Most Americans have used herbal drugs during the past year, even though in nearly all cases there is no clear scientific evidence that they work. Now, an international team of scientists has found a way to collect that evidence, and even determine which components of very complex compounds are doing the work, and which aren't.
The effort is lead by Yuan Luo, an associate professor in the University of Maryland's department of pharmaceutical science, who grew up in China where many herbal remedies that are used today have been used for thousands of years.
"This provides the first step to find, from all of the hundreds of compounds in herbs, which ones have potential for medicinal purposes. And you can do this very quickly and efficiently," said Laura Dosanjh, a graduate student and coauthor of a paper describing the research in the journal PLoS ONE.
The first results suggest that two very popular herbs, cinnamon and ginseng, can potentially extend lifespan. But that's based on research with the star of this show, a transparent earthworm, C. elegans, which has become a real workhorse in labs around the world because of genetic similarities with higher animals, including humans.
"Nobody is saying this will increase the lifespan in humans, because that research has never been done," Luo said in a telephone interview. But the results in C. elegans are tantalizing. Cinnamon alone was found to increase the lifespan of the worm by up to 14.5 percent.
Luo's technology could help answer questions that have bedeviled health professionals for years. Herbs are medicines, although they have never gone through the clinical trials required for approval by the Food and Drug Administration.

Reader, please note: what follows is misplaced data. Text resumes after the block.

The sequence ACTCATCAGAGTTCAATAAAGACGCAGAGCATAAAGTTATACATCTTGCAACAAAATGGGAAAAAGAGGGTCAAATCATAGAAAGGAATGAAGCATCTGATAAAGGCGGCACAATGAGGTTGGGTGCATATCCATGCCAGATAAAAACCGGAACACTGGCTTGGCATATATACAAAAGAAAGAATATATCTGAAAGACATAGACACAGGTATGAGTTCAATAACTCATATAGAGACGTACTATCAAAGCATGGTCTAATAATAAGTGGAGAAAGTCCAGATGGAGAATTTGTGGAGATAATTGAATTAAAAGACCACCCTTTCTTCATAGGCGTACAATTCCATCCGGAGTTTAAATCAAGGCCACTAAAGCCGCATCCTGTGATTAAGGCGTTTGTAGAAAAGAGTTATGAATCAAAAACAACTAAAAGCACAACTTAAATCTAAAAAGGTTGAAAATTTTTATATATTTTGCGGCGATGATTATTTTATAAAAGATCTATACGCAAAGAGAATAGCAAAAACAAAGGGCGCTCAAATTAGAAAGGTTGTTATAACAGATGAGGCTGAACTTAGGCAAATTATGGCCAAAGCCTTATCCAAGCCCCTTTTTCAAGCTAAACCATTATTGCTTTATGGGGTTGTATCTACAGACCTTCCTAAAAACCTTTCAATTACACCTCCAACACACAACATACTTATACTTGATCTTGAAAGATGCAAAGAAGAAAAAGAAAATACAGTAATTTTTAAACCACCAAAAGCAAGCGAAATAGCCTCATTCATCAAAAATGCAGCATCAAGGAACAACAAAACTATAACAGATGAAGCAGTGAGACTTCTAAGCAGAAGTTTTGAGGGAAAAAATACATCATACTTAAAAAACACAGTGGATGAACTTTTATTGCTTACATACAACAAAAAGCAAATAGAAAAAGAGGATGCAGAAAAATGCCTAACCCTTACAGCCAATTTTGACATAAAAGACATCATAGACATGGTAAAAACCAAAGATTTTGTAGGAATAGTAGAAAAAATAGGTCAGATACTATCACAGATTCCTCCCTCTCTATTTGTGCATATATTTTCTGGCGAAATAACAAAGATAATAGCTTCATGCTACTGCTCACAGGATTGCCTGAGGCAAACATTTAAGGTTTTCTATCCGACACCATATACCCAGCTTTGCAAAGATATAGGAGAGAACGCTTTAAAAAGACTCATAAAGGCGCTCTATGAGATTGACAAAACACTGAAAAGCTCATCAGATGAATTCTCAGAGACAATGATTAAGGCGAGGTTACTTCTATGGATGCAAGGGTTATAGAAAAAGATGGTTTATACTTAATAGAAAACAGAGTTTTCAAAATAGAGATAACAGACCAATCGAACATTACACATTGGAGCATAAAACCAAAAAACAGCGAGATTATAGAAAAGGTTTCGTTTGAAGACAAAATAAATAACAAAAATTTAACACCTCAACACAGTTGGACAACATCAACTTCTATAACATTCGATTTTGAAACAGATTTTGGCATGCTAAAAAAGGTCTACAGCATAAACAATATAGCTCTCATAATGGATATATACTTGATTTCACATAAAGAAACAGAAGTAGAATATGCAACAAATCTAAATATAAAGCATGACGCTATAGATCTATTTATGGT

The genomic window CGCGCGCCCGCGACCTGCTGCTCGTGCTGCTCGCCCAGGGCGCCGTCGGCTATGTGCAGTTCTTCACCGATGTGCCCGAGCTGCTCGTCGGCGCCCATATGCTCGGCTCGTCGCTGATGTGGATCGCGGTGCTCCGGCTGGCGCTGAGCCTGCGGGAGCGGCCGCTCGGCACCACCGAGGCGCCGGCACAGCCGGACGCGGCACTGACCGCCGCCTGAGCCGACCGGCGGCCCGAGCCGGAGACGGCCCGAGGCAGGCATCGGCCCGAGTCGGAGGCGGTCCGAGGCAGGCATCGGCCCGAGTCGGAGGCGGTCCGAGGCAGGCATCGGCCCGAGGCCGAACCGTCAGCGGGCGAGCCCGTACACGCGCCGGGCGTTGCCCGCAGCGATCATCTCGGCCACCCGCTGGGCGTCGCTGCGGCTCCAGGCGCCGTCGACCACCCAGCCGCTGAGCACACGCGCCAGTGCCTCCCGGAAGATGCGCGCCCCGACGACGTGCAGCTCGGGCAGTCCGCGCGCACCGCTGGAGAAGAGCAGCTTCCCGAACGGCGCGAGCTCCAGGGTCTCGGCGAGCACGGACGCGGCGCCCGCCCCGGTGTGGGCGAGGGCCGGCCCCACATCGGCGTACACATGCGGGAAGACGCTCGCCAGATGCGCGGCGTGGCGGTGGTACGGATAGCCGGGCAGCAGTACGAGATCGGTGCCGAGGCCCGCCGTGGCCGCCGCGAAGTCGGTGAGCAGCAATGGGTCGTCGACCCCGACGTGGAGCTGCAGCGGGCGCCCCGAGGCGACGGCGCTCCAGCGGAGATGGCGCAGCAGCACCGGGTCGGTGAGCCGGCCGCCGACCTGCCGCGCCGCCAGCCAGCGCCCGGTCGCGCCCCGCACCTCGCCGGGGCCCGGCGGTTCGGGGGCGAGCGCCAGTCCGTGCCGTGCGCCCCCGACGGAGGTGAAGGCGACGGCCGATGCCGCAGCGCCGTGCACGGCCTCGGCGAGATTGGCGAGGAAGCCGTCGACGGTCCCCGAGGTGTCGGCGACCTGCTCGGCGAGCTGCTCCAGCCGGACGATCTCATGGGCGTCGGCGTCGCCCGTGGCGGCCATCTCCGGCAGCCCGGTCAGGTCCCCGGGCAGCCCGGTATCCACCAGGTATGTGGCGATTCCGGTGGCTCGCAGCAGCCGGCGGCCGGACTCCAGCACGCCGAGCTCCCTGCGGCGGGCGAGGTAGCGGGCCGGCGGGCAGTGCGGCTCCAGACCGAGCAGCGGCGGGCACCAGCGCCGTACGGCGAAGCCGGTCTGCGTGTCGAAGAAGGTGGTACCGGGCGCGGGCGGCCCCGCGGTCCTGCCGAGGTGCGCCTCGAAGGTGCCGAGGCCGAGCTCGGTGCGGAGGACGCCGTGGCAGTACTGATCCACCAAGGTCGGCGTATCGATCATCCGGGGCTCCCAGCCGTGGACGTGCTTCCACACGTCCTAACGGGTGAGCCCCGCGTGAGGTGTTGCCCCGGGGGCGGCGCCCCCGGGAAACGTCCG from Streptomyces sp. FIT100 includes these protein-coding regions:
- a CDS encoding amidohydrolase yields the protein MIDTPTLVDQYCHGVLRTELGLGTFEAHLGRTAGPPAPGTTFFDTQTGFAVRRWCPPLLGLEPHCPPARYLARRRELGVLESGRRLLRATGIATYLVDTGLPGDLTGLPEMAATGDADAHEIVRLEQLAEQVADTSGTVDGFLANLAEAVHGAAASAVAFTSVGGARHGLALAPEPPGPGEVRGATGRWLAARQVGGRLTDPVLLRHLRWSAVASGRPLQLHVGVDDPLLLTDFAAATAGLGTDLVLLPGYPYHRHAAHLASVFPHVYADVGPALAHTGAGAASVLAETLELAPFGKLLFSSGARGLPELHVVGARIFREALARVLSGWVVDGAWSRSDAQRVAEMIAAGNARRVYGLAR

Those trials are very expensive, and pharmaceutical companies that normally pay for the trials have no incentive to do so for herbs that are already on the market because they cannot be patented. Thus, no profit motive leads to very little evidence that any of them work.
What is left is anecdotal evidence from people who have used them and claim to have benefited. That is what has kept the drugs so popular in China for many generations, said Luo, who came to the United States for graduate school and never left.
"When people are weak or they are old they drink green tea and they feel better," she said. "That's why they think this is good. It's not experimental evidence."
When she set out to fill that evidentiary gap a few years ago she turned to C. elegans, a tiny worm, about the size of a human eyelash, that has played a critical role in genetics research. Sydney Brenner, who won the Nobel prize in 2002 for his work with the worm, introduced C. elegans to the laboratory in 1974, and the rest, as they say, is history.
This remarkable worm has 20,000 genes, many of which perform the same functions in both the worm and humans, so its arrival gave researchers a chance to find out which genes were responsible for which activities in the worm, and as it turned out in many cases, in humans as well.